Furthermore, the author of this proposal seeks to investigate how the economic models of classic trade theory hold up in the light of such drastic and unprecedented shifts in the balance and stability of the global economy. It is the intent of the author to initiate a research process that would provide a comprehensive overview of the issues at hand.
Purpose of implementing tariffs
Tariffs are a tax imposed on goods crossing the border through trade, such as export and import. Commonly it refers to the import tax placed on goods by a receiving country. Tariffs are the primary barrier to trade used for the primary functions of revenue, protection of domestic industry, and for economic punitive actions against other countries (Suranovic 2010). In most industrial nations, tariffs make up an insignificant amount of tax revenue, which makes tariffs in the modern world used for primarily industry protection by manipulating business environments in a manner that competitive environments are at a disadvantage (Hoda 2018). The figure below demonstrates that tariff tax has exponentially decreased since the introduction of the WTO and free trade agreements but is seeing a gradual rise in recent years.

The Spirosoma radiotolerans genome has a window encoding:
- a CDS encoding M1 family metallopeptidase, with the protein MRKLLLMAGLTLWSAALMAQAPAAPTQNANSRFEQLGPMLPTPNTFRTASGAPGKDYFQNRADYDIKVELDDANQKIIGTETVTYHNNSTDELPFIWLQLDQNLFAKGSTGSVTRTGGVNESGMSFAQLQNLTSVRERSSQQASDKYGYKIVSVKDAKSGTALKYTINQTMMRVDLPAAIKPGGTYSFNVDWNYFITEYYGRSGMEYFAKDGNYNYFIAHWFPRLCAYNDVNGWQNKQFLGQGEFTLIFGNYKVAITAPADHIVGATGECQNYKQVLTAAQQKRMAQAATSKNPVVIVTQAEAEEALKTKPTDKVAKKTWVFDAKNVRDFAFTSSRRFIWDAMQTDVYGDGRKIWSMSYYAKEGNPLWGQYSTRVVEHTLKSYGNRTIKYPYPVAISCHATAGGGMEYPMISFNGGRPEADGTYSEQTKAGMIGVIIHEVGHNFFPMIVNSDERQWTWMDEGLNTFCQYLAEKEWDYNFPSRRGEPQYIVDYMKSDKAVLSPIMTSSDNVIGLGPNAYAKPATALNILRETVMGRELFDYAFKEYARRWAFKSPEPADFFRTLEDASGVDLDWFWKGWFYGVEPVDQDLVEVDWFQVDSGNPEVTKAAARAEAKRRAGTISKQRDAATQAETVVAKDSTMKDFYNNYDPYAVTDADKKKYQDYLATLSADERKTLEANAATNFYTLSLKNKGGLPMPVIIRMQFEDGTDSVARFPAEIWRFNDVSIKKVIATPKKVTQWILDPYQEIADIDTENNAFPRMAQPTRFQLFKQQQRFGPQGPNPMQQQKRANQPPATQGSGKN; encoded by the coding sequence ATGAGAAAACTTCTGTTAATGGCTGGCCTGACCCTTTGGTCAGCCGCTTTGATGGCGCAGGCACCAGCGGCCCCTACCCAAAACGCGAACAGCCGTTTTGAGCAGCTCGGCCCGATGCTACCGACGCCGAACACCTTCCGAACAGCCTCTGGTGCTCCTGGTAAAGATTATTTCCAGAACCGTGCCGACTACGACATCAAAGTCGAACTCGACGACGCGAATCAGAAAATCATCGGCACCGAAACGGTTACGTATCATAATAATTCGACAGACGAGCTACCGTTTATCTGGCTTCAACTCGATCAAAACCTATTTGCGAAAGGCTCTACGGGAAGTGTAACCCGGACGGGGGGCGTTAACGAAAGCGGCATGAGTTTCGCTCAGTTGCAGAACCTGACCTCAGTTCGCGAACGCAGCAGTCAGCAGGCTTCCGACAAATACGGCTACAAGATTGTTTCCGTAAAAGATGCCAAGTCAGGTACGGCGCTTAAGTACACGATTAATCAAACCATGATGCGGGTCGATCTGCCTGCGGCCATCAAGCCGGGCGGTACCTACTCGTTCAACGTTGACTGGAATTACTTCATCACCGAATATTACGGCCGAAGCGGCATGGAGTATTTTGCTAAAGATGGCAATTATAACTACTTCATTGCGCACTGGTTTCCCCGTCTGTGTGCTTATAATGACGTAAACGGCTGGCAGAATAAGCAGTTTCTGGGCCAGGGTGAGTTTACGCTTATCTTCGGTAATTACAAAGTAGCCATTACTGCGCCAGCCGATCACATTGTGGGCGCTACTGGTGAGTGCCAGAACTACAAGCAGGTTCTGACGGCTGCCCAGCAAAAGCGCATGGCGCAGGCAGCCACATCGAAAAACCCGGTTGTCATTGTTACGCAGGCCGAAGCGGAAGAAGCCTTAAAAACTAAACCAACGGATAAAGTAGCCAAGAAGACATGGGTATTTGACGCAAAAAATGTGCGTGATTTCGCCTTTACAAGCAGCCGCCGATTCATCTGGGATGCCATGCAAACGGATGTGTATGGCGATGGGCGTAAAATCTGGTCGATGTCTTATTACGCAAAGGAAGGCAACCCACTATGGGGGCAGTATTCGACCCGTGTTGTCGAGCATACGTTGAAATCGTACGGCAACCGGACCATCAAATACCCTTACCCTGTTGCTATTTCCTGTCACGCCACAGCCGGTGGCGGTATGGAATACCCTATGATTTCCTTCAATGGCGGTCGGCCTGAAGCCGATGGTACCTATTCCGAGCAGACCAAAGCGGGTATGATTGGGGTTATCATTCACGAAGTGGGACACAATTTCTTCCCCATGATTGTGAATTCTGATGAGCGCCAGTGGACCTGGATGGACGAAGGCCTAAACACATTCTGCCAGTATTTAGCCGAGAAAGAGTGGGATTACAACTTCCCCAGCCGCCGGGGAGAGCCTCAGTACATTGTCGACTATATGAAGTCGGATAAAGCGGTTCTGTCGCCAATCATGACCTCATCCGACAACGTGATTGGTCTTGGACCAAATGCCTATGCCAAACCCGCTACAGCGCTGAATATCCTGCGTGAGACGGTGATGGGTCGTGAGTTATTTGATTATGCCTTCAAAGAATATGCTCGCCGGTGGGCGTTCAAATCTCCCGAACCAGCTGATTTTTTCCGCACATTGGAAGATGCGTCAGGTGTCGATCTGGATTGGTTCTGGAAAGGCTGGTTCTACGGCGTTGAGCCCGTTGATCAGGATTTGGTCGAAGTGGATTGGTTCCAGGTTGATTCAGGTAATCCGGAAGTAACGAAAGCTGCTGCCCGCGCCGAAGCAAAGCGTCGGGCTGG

There is an inherent strategic interdependence among countries in the global economy which guides tariff-setting decisions. Tariffs are a result of a static game by welfare-maximizing governments in a version of Nash equilibrium. The Mill-Bickerdike model suggests that there is an optimum tariff where there are benefit and gain from a country’s power in trade. As seen in the figure below, after the equilibrium which occurs at point E, the best government response to each other in tariffs, the aggregate welfare cannot be further increased (Grossman 2016).